Preparing the field for the plow. This meant examining the west terraced crop beds for wooden stakes, very large rocks, sandbags, and, in one case, someone's mason jar full of coffee. Anything the plow would have trouble with, or that we didn't want getting plowed under, needed to be removed. Jackets and coats started coming off around now despite the incoming coldfront, because carrying sandbags in full sunlight tends to raise one's core temperature.
Picking peppers in the greenhouse. Several varieties, some of which had clearly been featured on the rodent four-star buffet. Even while we were picking the fruit that remained, we could hear mice squeaking as they ran by at top speed underneath the ground cloth.
And then it was one o'clock and time for me to go. I made a stop in Niwot to put gas in the car and pick up a few groceries (including some delicious udon noodles from Sachi Sushi), and my aspirations to get right to sanding the closet door undergoing refurbishing lasted right up until I got home (and devoured the udon).
But I've gotten quite a bit of the sanding done since waking up from my nap, so that's cool.
Anyway, with the farm going into off-season on-call mode, that frees Mondays up to be just another writing work day. Certainly that's true of next Monday, when I'll be in Avon, Colorado, having my sort-of-annual solo writing retreat/vacation from normal life. Works will progress! Also, yummy food will get cooked, karaoke will be sung, and a certain amount of video games will be played. But mainly writing will happen.
And the current closet doors had just better be done by then, that's all I have to say about that.
hey look a new drabble
- 100 wds. long
- 100 wds. long
- 100 wds. long
I'm not quite sure how it fell off my radar, but November 2 arrived a couple weeks ago and brought with it my latest drabble publication at SpeckLit. It's called "East of Omaha, West of San Francisco," and it's about one person's very small rebellion against the inevitable shrinking of her world. Or about a general tendency to cope with loss via selective amnesia, maybe. It has more than a little to do with Michael Swanwick's "The Edge of the World" (a damn fine story) getting stuck in my brain and taking up permanent residence there.
My second SpeckLit drabble for this quarter, and my last for 2014, will show up right at the end of the year, on December 30. When it goes live, I'll be on a train heading from New Orleans to Chicago as John and I return from a long, leisurely holiday trip to visit my family. I'll try to remember to blog and post a link during our layover.
Meanwhile, SpeckLit is currently in its voting period for Reader's Choice Best of 3rd Quarter 2014. I encourage you to read the eligible stories and vote for your favorites! I have two drabbles that were published during that period, and they are in some outstanding company. The full list of eligible stories is at the linked page, as is the voting form. You should read every single one of 'em (they're only 100 words each, so it won't take long), and then vote for your favorite three. Voting deadline is November 30.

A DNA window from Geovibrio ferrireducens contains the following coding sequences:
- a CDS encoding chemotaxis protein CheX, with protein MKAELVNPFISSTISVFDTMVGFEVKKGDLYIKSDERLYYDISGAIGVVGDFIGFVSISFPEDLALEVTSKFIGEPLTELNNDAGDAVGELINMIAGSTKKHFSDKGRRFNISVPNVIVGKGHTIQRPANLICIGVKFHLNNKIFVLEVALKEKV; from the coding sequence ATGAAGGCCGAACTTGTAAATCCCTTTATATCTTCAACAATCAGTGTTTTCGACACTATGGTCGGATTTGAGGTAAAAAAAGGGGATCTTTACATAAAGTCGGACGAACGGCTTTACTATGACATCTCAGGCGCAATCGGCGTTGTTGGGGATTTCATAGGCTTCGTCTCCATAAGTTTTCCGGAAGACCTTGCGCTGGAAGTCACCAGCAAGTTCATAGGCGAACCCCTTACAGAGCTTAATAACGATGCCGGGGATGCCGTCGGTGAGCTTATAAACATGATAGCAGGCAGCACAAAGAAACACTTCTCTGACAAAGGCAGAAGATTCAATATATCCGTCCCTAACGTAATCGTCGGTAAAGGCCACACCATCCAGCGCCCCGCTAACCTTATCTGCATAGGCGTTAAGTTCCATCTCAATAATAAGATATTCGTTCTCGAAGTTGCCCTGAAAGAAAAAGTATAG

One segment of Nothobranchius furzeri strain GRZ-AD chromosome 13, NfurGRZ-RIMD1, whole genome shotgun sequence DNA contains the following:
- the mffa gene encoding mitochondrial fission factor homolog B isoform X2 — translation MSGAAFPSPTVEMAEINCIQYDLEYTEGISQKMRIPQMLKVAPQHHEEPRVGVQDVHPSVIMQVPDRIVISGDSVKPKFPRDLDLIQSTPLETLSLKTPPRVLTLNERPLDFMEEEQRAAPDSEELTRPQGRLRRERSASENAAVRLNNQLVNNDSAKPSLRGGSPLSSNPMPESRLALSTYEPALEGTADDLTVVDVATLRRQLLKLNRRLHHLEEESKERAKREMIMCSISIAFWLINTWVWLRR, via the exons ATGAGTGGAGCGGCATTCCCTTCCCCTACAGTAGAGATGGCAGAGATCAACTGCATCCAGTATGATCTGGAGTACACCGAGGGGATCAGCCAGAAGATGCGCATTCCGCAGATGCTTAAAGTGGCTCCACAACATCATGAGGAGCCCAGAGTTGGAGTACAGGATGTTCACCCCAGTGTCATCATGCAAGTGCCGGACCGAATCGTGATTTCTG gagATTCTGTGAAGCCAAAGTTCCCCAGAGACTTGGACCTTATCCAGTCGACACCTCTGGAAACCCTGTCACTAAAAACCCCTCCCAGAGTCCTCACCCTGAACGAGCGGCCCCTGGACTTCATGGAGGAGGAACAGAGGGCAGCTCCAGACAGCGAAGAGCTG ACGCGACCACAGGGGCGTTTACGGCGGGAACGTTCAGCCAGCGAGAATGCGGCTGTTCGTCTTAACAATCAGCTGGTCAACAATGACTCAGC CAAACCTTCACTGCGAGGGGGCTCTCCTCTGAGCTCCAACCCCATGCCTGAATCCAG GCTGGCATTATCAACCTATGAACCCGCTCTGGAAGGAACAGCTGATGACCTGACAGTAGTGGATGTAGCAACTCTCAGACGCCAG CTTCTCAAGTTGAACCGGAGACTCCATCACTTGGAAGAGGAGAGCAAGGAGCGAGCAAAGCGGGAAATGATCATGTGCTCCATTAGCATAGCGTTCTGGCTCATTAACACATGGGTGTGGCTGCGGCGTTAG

November 30 is also the submission deadline for 1st Quarter 2015, so I've started to tune my freewriting toward drabble production again. Lately I've been using the Daily Dash prompts from the Second Life group Virtual Writers, Inc. It might be more precisely termed a Semidaily Dash, as there are two each day, one at 6 AM and one at 6 PM Pacific Time. As each Dash begins, the group sends a notification to members which includes a single word's dictionary definition as a suggested writing prompt. The prompt for today's afternoon dash was "raindrop," which somehow got me noodling toward a drabble about fallen angels. Because both raindrops and certain angels fall, apparently.
You know, I really see no reason why I couldn't do at least the morning Daily Dash every work day. 7 AM is a perfectly reasonable time for me to be awake and typing. Reasonable, that is, if I stop staying up past one in the morning...
recommend that you not
So this is my latest trick. (It is not a smart trick.)
I seem to have returned to Second Life. I logged in for the first time in about three years: firstly, because you cannot leave Groups without logging in, and I had some Groups I didn't need to belong to anymore, nor get their emails; secondly, because I wanted to blog about doing NaNoWriMo on Second Life with the Milk Wood Writers and Virtual Writers, Inc.
There will, by the way, be more blog posts of this nature as November arrives and NaNoWriMo proceeds. I may no longer be one of Boulder's Municipal Liaison--emphatically not!--but I'm still your friendly neighborhood Boulder Writing Example, and NaNoWriMo is a big damn writerly deal.
Anyway, so, Second Life. And apparently I had some L$1,350 (in-game currency) sitting in my account along with about $10 (real world money). Now, I used to blog for the Metaverse Tribune. I'd make L$500 per post, and when my balance got to L$1,500 I'd exchange it for U.S. currency (about five or six dollars, depending on the market that day); and this was how I made a little pocket change off Second Life. But the reason I got into that gig was, I was wearing the Earn2Life HUD and participating in their Pay4Visit program. They send you places, you walk around and look at the place for a certain amount of time, they pay you a few Linden Dollars for your visit. So my blog series at the Metaverse Tribune, "Have Avatar, Will Travel," involved writing reviews of the places that Earn2Life's Pay4Visit program sent me.